(1999) Directed by Takashi Miike; Written by Daisuke Tengan; Based on the novel by Ryû Murakami; Starring: Ryo Ishibashi, Eihi Shiina, Tetsu Sawaki; Available on Blu-ray and DVD
“All the people in this are just regular folks, but regular folks have dark sides, and here these dark sides are portrayed in kind of a bizarre way.” – Takashi Miike (excerpt from DVD commentary)
It would be an understatement to say Audition isn’t for everyone. Heck, I don’t know if it’s for me, but I can’t overlook its influence on modern horror or impact on director Takashi Miike’s career. Now, I’m not about to warn people to avoid this film – you know yourself and your limits, but it might be a good idea to be aware of what you’re stepping into. Bear in mind, the first half is relatively innocuous, but watch out for the second half, which has probably thrown more than a few people off guard.
Amidst the glut of late ‘90s Japanese horror movies, Miike and screenwriter Daisuke Tengan (working from a novel by Ryû Murakami) purposely intended to make something unique. They succeeded, with a film that at once embraces and defies the genre. Audition toys with its audience,* beginning as a light romantic story, and gradually devolving into a twisted, macabre tale. The plot experiences a radical structural change midway, as it shifts from linear to non-linear, and you begin to question the validity of the events depicted onscreen.
* In the DVD commentary, Miike explains, “They spend the first hour thinking it’s not what they heard about, getting more and more frustrated as it goes along, and then, suddenly, the plot develops in a crazy way.”
The opening scene introduces us to Shigeharu Aoyama (Ryo Ishibashi), who spends some final moments in a hospital room with his dying wife Ryoko (Miyuki Matsuda). The story jumps forward seven years later, when he decides it’s time to remarry. Now middle-aged, and not quite savvy to the current dating scene, Aoyama wants to find the right woman, but unsure about how to approach it. With the help of his friend, Yasuhisa Yoshikawa (Jun Kunimura) they concoct a scheme to audition 30 women, under the auspices of a movie production. Aoyama is immediately smitten by one applicant, who seems to fit his criteria to a T. Asami Yamazaki (Eihi Shiina) is attractive, skilled and demure; a trifle laconic, perhaps, but nothing out of the ordinary (or so he thinks). When Yasuhisa brings up the inconsistencies in Asami’s background, Aoyama chooses to ignore them, confident that he’s capable of handling anything. Aoyama’s horrific fate is more palpable because he’s such a regular, likeable guy (aside from a few darker impulses, hinted at during later scenes).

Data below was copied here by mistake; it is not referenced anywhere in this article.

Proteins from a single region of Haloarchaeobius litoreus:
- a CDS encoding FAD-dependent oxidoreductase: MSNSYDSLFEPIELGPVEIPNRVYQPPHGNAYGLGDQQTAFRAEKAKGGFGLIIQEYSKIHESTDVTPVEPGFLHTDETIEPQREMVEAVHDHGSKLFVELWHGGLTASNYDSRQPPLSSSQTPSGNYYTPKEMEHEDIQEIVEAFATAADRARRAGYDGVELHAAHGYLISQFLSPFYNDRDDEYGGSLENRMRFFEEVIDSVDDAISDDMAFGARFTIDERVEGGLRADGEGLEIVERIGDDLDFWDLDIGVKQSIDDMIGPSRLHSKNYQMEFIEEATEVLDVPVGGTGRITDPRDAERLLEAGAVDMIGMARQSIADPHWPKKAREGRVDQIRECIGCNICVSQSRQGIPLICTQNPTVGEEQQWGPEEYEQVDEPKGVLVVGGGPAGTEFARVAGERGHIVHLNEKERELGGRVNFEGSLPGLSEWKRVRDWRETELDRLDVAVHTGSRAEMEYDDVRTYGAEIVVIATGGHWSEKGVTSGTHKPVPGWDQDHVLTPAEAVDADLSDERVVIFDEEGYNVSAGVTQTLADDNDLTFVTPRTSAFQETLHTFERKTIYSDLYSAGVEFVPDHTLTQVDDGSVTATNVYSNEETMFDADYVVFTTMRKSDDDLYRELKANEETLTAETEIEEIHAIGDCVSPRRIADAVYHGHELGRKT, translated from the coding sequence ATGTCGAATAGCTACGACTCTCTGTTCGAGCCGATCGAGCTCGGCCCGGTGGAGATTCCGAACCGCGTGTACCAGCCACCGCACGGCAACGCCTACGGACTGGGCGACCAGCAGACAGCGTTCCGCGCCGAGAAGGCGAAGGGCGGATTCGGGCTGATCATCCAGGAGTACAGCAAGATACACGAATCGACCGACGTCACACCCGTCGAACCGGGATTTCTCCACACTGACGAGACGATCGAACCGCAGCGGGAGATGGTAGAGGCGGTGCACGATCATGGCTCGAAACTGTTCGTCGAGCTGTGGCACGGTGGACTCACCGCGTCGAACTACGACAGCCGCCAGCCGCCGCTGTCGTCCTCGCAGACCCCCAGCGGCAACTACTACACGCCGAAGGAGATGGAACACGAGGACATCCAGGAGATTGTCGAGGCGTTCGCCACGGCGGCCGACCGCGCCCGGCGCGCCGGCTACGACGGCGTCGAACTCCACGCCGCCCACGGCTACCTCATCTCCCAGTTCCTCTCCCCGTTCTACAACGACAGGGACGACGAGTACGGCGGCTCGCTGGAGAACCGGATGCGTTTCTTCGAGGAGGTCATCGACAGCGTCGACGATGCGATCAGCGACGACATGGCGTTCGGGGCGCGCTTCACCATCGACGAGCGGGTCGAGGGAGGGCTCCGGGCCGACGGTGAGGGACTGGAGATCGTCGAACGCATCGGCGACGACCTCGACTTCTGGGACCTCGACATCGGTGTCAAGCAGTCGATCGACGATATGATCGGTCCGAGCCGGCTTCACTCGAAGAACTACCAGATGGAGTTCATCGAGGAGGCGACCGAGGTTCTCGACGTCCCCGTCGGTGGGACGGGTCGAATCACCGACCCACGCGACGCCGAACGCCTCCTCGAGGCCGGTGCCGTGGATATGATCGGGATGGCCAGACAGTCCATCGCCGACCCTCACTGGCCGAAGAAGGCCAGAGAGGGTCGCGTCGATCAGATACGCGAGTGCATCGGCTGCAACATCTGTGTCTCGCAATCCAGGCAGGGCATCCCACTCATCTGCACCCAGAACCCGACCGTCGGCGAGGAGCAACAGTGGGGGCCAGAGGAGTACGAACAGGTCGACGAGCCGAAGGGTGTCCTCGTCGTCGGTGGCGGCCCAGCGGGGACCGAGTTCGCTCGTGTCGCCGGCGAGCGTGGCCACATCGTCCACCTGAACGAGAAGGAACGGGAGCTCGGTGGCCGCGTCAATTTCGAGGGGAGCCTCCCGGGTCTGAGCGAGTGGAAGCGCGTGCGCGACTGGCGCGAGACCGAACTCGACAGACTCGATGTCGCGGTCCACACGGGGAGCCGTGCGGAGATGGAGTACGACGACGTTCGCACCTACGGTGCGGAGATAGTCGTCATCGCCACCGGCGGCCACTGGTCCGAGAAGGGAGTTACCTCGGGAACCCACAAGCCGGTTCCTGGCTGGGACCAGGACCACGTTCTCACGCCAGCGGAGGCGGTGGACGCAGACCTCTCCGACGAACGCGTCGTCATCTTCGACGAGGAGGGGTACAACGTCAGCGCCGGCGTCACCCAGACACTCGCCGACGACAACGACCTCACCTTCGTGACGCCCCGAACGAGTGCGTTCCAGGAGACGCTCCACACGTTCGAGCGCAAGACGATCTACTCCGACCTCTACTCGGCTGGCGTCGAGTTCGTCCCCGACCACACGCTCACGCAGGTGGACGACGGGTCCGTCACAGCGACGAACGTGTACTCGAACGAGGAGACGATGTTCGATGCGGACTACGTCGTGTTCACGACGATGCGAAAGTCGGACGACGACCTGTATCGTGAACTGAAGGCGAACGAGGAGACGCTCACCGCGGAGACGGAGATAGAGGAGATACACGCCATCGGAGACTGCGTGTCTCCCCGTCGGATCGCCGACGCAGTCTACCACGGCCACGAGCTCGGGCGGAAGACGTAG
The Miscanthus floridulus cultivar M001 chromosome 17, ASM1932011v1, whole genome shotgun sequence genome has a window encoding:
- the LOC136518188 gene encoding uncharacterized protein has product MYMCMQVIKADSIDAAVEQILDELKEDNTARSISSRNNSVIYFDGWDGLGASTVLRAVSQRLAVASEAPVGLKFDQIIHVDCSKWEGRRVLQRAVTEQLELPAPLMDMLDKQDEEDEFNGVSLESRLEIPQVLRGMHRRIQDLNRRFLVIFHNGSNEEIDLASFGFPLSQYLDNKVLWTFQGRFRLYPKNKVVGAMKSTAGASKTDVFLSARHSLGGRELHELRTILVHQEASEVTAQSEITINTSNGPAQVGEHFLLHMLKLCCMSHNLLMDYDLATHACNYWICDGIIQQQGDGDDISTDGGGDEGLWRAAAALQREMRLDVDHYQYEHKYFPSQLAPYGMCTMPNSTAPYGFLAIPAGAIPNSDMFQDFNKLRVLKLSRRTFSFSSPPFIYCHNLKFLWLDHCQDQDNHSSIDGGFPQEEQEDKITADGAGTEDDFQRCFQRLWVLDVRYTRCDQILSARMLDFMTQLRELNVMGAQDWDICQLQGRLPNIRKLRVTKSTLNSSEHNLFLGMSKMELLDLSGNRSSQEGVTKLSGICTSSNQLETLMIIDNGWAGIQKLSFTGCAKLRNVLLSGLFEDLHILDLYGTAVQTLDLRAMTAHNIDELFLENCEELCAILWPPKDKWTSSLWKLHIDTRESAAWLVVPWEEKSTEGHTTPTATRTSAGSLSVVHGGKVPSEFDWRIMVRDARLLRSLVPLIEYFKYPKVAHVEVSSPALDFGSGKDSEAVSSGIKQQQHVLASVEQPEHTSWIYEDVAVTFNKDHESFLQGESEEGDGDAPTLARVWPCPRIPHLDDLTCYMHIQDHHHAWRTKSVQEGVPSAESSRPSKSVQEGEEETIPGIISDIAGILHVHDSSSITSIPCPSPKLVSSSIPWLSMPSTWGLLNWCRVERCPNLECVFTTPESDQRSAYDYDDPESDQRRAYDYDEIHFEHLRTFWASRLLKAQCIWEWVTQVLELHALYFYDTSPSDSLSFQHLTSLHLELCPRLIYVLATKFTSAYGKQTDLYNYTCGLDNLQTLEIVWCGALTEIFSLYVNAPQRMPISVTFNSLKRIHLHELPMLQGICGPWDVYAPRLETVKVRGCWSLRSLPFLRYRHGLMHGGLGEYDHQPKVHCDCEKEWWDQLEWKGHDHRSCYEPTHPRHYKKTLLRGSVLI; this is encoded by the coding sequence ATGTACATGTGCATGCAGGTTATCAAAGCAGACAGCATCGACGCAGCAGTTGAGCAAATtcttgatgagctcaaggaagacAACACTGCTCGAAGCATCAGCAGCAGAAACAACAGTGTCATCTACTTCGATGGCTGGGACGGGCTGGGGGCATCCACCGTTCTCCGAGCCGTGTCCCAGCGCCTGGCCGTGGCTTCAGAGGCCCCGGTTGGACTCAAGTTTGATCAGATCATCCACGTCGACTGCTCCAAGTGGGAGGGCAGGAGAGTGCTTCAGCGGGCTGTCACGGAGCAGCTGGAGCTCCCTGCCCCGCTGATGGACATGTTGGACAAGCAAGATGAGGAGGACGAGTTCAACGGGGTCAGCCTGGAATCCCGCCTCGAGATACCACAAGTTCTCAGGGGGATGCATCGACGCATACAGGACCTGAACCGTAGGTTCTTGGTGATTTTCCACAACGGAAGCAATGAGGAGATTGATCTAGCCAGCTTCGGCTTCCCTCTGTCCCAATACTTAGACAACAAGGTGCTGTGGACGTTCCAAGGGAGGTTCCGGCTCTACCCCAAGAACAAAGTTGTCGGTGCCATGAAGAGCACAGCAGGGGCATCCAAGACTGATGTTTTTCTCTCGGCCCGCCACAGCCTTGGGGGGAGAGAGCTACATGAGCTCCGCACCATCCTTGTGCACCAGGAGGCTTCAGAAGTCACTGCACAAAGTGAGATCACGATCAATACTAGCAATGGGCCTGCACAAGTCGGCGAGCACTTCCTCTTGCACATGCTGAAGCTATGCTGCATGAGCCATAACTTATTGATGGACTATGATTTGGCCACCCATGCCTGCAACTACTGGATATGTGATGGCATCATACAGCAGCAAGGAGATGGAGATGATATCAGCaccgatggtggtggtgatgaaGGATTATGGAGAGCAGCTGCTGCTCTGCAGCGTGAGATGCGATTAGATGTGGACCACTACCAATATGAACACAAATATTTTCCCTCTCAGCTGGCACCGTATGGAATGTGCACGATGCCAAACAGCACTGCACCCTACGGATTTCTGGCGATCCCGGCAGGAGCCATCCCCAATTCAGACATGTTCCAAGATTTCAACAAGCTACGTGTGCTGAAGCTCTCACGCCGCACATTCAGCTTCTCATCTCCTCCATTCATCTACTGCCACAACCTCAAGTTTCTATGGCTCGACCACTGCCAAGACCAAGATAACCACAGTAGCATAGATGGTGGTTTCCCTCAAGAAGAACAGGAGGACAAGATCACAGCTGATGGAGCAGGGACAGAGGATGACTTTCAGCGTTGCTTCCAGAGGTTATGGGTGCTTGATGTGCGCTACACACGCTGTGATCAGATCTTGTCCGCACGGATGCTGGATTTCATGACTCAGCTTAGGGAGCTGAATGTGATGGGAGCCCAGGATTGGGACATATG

It’s almost impossible to imagine any other actress duplicating Eihi Shiina’s, chilling, hypnotic performance as Asami. She’s alluring and graceful, but there’s something impenetrable about her. Miike and Tengan leave clues about Asami’s traumatic history throughout the film, but the “facts” are littered with half-truths, and her true motivations are only suggested.* The scariest thing about Asami is the sense of calm she conveys during the most atrocious acts. Her refined sensibilities and lithe frame belie a limitless capacity for sadism (You’ll be hard-pressed to get the words “kiri, kiri, kiri” out of your head.).
* Miike stated Asami’s motivations remained a mystery to him, feeling it was more important for Shiina to understand her character.
Even for many seasoned horror veterans, the final third of the film can be difficult to watch. Asami’s intentions are made agonizingly clear, with a Grand Guignol display that’s sure to make some people reach for the “stop” button on their remotes. Shiina’s performance, coupled with Yûichi Matsui’s practical makeup, and sound effects by Kenji Shibasaki, contribute to a genuinely unnerving and stomach-turning experience. What’s Miike trying to say with Audition? It’s open to many interpretations, with enough ambiguity in the story for us to reach our own conclusions. Does Asami act out of malice, fueled by prior abuse, or her perverted version of love? Is the film a cautionary tale about the pitfalls of dating, or a commentary about the ritualized deceptions between men and women? Whatever deeper meaning it may hold, Audition does what thoughtful horror films do, reminding us we need look no further than the human soul to see where the monsters reside.
Once again, Audition proves Miike’s adeptness at shifting between various genres, while retaining an uncompromising vision. It’s definitely not suited for everyone’s taste,* and Miike is quite okay with that. While I might not be comfortable with everything (or anything) in some of his films, it’s comforting to know this prolific director hasn’t softened. For my money, I hope he never changes.
* In his DVD commentary, Miike recalled an incident during an American screening of the film when an enraged audience member confronted him, shouting “You’re sick!” before storming out of the theater.